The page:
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Nevada lawmakers discuss prevailing wage laws

CARSON CITY – State lawmakers held an initial hearing Friday on an effort to roll back four-year-old changes to state prevailing wage laws, ending exemptions and exceptions for school construction projects and lowering the cost threshold on what projects are covered.

AB136, sponsored by all 29 Assembly Democrats, follows on the caucus’ unsuccessful 2017 effort to undo Republican-backed changes to the law in 2015.

Republican Gov. Brian Sandoval vetoed two related bills in 2017, but his successor, Democratic Gov. Steve Sisolak, said in his first state of the state address in January that he would back the changes.

Prevailing wage laws set pay for construction workers on public works projects based on local wages for similar jobs.

Opponents say the requirements benefit trade unions and raise the cost of public works projects and the associated burden on taxpayers. In Nevada, opponents also say they inordinately affect rural areas with fewer local skilled workers that have to match prevailing rates and attract workers from wealthier parts of the state.

Supporters say the laws promote competition among contractors, ensure that projects are done by skilled tradespeople, and don’t boost overall cost. Both sides came to Friday’s hearing with studies supporting their cases.

The 2015 Nevada law directed the state labor commissioner to set wages for school construction projects at 90 percent of the local prevailing wage. It raised the threshold for projects covered by the law to $250,000 from $100,000 and exempted charter schools from the law entirely.

The pending bill would undo all of that. Assembly Speaker Jason Frierson, D-Las Vegas, the lead sponsor, told the Assembly Government Affairs Committee that the 2015 changes were intended as a short-term solution to help schools that “accomplished more harm than good” and “undermined Nevada’s workforce.”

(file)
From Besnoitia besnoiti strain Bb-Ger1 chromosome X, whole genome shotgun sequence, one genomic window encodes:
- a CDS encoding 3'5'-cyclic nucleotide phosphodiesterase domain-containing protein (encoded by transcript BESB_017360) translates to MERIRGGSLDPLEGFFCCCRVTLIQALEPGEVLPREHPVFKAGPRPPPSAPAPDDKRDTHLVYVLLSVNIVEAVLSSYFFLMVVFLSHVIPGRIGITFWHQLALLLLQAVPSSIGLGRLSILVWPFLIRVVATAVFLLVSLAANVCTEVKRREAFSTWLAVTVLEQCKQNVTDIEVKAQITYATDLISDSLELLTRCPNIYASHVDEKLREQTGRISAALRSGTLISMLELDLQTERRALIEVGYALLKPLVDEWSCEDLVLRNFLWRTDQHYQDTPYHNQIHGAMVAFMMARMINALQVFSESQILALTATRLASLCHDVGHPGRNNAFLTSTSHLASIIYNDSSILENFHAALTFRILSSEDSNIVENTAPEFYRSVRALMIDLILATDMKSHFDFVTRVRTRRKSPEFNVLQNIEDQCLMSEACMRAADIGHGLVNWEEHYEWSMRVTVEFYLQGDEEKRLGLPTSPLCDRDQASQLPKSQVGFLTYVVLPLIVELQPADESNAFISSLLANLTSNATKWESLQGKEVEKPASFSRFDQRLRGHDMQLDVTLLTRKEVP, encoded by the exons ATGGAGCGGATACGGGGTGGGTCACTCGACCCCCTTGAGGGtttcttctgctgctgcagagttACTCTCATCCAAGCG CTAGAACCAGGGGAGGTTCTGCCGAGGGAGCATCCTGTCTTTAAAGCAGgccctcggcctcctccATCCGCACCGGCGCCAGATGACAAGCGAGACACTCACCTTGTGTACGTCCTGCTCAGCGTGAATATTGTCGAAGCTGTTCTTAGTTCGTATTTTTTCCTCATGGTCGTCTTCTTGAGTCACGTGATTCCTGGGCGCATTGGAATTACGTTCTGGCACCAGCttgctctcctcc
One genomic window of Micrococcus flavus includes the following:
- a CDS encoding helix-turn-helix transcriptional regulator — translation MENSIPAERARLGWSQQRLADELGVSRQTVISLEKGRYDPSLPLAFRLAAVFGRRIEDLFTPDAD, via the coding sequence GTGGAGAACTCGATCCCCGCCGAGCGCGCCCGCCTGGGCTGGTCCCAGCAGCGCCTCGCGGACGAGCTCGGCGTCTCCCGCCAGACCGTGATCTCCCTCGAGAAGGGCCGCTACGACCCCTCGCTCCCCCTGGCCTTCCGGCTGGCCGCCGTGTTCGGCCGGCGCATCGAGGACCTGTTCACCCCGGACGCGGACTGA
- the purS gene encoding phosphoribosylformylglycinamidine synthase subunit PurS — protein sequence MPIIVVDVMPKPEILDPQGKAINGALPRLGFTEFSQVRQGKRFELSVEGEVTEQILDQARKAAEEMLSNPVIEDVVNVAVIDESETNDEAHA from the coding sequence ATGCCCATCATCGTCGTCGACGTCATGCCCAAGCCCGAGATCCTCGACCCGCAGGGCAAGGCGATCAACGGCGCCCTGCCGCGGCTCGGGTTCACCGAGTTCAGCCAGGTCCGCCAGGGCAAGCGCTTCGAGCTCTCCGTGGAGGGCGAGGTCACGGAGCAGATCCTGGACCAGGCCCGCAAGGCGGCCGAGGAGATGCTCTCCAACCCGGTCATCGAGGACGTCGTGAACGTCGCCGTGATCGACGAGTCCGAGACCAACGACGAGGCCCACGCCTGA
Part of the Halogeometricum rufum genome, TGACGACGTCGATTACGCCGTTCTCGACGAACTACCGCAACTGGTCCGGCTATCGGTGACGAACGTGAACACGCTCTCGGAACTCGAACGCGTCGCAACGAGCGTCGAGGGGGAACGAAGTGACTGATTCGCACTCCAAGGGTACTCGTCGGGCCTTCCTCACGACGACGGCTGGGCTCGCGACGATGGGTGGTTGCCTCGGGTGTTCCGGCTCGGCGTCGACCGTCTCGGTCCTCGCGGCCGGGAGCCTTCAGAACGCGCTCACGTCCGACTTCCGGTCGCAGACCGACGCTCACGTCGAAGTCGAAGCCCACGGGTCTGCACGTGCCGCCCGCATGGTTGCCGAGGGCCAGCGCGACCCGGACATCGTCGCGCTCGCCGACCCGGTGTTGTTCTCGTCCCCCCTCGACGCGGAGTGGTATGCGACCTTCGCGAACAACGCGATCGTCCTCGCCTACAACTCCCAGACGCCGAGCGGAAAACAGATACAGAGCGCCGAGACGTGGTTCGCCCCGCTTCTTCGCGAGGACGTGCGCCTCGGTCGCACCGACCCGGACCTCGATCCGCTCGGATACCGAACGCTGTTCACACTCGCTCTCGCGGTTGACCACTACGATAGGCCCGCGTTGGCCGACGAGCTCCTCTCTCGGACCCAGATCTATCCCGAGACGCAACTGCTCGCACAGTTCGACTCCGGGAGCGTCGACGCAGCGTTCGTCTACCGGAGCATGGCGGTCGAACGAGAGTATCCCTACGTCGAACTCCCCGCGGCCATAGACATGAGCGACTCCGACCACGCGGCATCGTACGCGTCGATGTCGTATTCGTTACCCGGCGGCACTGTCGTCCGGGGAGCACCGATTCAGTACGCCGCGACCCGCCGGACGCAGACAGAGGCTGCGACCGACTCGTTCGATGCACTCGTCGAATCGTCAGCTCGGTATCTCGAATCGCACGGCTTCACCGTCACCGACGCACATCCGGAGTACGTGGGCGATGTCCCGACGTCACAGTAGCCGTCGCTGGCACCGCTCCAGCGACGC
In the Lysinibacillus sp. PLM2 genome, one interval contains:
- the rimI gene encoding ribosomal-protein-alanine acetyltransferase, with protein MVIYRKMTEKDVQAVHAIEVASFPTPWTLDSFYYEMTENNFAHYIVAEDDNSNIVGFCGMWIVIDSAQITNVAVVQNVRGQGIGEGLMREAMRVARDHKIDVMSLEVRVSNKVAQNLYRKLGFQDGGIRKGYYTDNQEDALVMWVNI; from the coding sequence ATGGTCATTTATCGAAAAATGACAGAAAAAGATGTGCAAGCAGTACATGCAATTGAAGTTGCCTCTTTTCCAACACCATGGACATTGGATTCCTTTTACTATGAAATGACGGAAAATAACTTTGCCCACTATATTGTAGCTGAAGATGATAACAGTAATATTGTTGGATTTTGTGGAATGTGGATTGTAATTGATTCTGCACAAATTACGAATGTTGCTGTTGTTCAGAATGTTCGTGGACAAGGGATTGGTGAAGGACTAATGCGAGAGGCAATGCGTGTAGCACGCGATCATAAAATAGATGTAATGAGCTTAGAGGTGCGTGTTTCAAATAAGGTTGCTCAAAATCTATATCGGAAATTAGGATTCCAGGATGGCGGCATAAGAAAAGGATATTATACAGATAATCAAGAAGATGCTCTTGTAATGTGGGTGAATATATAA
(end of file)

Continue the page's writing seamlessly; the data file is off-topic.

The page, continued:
“By requiring payment of prevailing wages on public projects, we not only support our local labor force by providing competitive wages, but we also attract the most qualified workers,” Frierson said.

Twenty-seven states have prevailing wage laws with thresholds ranging from $500,000 down to zero. The federal threshold is $2,000.

Assemblyman Greg Hafen II, R-Pahrump, said increasing the threshold in 2015 made sense given how costs have increased overall since 1985, when that threshold was first set.

“If we’re going to talk about (costs) from 1985, I would welcome a conversation about other things, like minimum wage,” Frierson responded.

The speaker presented the bill with the head of a trade union consortium and a UNLV economics professor who said his study of wage data from 2013 to 2017 showed that the 2015 changes did not deliver on promises to lower school construction costs.

Trade union representatives supporting the bill testified that apprenticeship programs also had been affected by the 2015 changes because of reduced competition for projects and less demand for training. One plumbing contractor who opposed the bill attributed the reduced competition to booming private sector opportunities.

Lobbyists representing local governments and contractors said they did not oppose the section of the bill restoring the pre-2015 prevailing wage law but wanted the project threshold kept at $250,000.

The bill is scheduled for a committee work session Monday where amendments might be heard. The committee might then vote to send it to the full Assembly, where it is all but assured to pass.

Contact Bill Dentzer at bdentzer@reviewjournal.com or 775-461-0661. Follow @DentzerNews on Twitter.

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